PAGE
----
A necklace composed at the front of a graduated line of emerald-cut sapphires alternating with cabochon emeralds and set with pear-shaped rubies at the corners of each stone, the back of the necklace completed with graduated pear-shaped emeralds and pear-shaped rubies, and a baguette-cut emerald on the clasp; mounted in yellow gold

  • 9 Emerald-cut sapphires
  • 6 cabochon-cut emeralds
  • 40 pear-shaped rubies
  • 14 pear-shaped emeralds
  • 1 baguette-cut emerald
  • With maker’s mark
  • Length: 15 inches

Additional cataloguing


  • Olivier Baroin Certificate of Authenticity No. 161221d Belp/PG/LS, dated December 21, 2016, stating the “Hindu” necklace was manufactured by Groené & Darde workshop circa 1948 for Suzanne Belperron.



  • Raulet, Sylvie, and Olivier Baroin, Suzanne Belperron. Woodbridge, Suffolk: Antique Collectors’ Club, 2011, p. 224.



Along with Chanel and Schiaparelli, Suzanne Belperron was one of the innovators of modern dress and jewelry. Belperron began her career in 1919 designing for René Boivin. Her 1933 partnership with Bernard Herz (and later his son Jean) allowed her to develop her bold, imaginative style mixing hardstones, such as chalcedony and rock crystal, with precious stones, such as diamonds and sapphires. The elegant beauty became a favorite jeweler to the fashionable elite including Diana Vreeland, Colette, Elsa Schiaparelli, and Wallis, Duchess of Windsor. Belperron retired in 1974 and continued consulting on jewelry designs until her death in 1983.



India’s influence on European jewelry grew out of the country’s position as the center of the global gem trade during the Mughal period. Until the 18th century, India was the world’s only source of diamonds, and the central hub for Columbian emeralds, Burmese rubies, and Sri Lankan sapphires. Traveling to India was a treacherous journey undertaken only by explorers and merchants, until after World War I, when advances in technology improved to accommodate affluent travelers from the West. In the early 20th century, Maharajahs brought their extraordinary gems to Parisian jewelers for mounting in modern designs. This interaction inspired many jewelers to incorporate the exotic motifs, vibrant color combinations, and ancient gem-cutting techniques of India in their designs. Jewelry houses such as Cartier, Boucheron and Suzanne Belperron created outstanding jewels in the Indian style that are highly coveted today.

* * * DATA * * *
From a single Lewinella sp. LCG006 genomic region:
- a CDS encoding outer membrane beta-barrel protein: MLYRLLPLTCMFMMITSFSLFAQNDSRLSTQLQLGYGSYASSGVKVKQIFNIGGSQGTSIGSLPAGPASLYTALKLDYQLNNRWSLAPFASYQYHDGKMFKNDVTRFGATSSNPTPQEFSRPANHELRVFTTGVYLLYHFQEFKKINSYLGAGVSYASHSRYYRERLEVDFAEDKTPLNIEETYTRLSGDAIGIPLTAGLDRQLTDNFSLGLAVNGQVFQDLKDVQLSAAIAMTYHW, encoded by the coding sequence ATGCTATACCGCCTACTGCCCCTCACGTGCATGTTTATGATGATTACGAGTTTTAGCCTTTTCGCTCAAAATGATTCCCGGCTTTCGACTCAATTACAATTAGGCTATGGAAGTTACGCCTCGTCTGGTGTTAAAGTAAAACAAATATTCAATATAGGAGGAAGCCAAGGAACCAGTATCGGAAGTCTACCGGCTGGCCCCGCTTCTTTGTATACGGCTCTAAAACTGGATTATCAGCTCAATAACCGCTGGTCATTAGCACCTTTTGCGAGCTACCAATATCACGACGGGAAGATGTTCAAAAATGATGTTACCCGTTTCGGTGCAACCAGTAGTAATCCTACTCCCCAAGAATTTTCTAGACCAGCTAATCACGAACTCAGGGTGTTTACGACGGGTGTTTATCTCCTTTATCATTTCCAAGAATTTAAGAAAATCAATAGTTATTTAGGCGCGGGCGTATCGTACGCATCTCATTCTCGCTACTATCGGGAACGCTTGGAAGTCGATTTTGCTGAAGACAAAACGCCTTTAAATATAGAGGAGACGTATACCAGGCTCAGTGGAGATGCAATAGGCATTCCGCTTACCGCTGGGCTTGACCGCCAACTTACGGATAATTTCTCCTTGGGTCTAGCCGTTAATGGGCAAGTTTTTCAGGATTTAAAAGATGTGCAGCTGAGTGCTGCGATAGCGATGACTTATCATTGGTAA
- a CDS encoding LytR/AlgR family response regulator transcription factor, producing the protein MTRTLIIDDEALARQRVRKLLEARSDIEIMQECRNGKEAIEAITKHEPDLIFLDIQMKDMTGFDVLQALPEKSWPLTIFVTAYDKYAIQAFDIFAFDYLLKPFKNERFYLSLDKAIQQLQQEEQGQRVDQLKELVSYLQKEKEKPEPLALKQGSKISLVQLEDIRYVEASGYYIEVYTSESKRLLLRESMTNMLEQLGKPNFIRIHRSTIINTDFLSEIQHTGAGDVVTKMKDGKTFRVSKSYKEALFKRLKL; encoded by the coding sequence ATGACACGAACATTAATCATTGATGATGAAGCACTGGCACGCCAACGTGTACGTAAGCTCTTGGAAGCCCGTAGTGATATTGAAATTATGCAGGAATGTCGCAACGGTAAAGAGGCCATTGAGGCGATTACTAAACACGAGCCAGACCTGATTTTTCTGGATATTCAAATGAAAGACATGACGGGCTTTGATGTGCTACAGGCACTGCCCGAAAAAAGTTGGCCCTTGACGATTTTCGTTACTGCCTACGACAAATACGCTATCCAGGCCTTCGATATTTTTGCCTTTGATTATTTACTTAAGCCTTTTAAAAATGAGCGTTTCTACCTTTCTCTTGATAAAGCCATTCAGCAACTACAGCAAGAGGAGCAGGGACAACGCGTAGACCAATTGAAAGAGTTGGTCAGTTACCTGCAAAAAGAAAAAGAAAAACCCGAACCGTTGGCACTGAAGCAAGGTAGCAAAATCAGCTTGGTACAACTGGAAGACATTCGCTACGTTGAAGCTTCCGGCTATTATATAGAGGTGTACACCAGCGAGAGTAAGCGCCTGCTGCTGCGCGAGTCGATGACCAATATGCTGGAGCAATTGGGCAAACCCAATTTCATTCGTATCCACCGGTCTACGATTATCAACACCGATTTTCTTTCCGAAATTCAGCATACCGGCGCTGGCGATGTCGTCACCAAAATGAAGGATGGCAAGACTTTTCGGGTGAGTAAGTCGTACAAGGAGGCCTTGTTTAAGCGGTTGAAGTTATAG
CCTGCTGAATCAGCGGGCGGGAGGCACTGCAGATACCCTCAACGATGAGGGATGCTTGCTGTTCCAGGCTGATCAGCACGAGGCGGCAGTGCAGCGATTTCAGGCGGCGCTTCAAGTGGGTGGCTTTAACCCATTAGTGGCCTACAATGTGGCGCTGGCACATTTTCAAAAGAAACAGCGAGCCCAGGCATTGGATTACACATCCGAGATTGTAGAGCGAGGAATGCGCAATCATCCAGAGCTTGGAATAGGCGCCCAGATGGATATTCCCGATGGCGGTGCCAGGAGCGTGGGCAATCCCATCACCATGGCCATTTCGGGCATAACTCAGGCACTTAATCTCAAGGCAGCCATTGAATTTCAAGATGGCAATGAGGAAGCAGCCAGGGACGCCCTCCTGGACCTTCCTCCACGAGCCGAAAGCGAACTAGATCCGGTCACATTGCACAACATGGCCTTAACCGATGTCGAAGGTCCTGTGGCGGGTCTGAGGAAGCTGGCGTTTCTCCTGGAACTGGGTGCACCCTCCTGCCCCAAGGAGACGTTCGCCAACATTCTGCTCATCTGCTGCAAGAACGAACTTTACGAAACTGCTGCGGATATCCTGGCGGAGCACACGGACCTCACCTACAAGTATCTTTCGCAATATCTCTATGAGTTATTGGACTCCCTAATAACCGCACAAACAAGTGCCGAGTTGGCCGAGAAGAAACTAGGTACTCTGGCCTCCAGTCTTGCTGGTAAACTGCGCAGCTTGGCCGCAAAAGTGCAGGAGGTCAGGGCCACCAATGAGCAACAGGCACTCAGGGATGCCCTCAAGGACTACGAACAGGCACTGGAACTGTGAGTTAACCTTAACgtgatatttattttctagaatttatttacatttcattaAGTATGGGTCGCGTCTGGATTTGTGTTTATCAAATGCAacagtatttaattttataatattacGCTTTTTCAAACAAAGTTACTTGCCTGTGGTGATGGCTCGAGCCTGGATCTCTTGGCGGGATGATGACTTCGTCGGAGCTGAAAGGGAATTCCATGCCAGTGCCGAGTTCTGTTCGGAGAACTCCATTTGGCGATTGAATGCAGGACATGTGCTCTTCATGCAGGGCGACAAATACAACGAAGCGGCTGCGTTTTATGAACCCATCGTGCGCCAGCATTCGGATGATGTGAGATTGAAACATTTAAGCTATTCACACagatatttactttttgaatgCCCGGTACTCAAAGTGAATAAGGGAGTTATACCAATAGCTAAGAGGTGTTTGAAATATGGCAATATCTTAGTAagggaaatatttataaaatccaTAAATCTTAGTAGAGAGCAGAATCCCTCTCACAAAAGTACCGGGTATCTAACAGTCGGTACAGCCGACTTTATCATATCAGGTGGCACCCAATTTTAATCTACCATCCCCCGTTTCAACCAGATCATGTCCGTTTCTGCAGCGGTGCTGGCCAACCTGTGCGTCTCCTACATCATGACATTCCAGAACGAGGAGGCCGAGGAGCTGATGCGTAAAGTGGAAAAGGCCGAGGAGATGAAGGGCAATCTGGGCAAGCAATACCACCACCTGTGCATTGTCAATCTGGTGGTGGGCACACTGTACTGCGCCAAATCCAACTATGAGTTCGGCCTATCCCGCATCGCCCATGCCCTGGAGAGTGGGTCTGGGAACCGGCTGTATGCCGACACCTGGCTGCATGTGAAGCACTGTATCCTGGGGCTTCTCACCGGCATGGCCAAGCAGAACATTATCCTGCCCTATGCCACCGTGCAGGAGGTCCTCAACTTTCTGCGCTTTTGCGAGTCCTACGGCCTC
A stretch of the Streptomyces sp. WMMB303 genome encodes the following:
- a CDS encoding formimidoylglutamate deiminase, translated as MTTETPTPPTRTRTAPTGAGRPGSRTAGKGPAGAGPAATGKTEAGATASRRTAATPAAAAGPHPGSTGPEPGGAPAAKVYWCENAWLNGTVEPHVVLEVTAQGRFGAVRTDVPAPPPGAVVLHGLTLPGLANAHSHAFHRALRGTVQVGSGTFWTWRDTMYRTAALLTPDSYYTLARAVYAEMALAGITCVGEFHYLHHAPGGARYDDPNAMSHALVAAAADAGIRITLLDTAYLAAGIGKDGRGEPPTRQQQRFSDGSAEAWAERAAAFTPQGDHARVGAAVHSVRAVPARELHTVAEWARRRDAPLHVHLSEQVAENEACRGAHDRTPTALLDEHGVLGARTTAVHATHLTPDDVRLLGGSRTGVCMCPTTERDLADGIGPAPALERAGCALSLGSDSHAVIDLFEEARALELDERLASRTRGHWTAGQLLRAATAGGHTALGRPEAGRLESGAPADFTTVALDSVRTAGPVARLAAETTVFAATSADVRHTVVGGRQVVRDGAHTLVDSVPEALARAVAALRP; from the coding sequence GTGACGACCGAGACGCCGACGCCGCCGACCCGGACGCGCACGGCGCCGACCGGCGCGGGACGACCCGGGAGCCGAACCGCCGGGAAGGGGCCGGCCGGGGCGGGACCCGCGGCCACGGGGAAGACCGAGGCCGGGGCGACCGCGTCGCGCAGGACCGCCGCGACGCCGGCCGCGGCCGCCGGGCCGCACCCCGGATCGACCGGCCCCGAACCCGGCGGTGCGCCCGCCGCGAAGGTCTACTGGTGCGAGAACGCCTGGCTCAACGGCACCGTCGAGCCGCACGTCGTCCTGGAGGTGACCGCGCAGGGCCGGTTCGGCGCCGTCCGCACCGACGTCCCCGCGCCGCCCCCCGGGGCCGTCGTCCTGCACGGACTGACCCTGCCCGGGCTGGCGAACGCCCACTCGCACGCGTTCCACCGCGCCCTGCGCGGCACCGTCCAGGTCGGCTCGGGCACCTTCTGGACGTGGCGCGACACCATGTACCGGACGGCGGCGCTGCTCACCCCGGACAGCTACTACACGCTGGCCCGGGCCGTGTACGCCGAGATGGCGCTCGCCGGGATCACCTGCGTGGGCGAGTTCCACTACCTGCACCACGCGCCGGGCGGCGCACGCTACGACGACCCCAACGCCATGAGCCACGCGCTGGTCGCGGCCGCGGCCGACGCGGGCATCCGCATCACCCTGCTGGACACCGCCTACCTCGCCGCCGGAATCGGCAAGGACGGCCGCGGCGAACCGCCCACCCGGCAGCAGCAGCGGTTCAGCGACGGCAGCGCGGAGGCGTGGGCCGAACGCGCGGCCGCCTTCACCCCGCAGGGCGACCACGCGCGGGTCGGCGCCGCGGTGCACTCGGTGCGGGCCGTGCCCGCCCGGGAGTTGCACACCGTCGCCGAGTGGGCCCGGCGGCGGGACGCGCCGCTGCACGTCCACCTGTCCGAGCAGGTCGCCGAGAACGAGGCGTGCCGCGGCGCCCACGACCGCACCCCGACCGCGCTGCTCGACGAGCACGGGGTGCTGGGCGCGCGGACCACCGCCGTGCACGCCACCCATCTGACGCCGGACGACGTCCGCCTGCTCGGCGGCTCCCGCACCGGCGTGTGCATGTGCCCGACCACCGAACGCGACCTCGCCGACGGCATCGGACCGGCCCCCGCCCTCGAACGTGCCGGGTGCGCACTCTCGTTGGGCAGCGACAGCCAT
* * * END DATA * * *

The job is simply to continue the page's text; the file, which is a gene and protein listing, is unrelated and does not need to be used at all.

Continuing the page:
Composed of a graduated series of sapphires and emeralds complemented with rubies, this Belperron necklace explores the aesthetic influences of India while modernizing the traditional approach. The color combination of blue and green was popularized in the 1920s by Cartier in their pieces incorporating Indian stones, but Belperron asserted her own style by juxtaposing the shapes and cuts of the stones in unexpected ways. The faceted sapphires and cabochon emeralds, stunning in color and texture, are enclosed by the leaf-like collet-set rubies, evoking the Indian boteh (paisley) form, based on the cypress tree, adding a hint of nature and alluding to the Tree of Life. Belperron’s design combines bold color and simplicity of shapes without over embellishment. The essence of India is felt in this necklace combined with Art Deco-era geometry and Belperron’s signature use of bold curvaceous forms.

Belperron, one of the most important jewelry designers of all time, created jewels for the most fashionable women from the Duchess of Windsor to Grace Kelly and Elsa Schiaparelli. She had her choice of commissions, and, once accepted, she worked closely with the workshops to make sure her vision for each client was perfectly realized. Her unusual style is still sought after by the most fashionable and knowledgeable collectors. This magnificent Hindu necklace would be a rare and beautiful addition to any collection.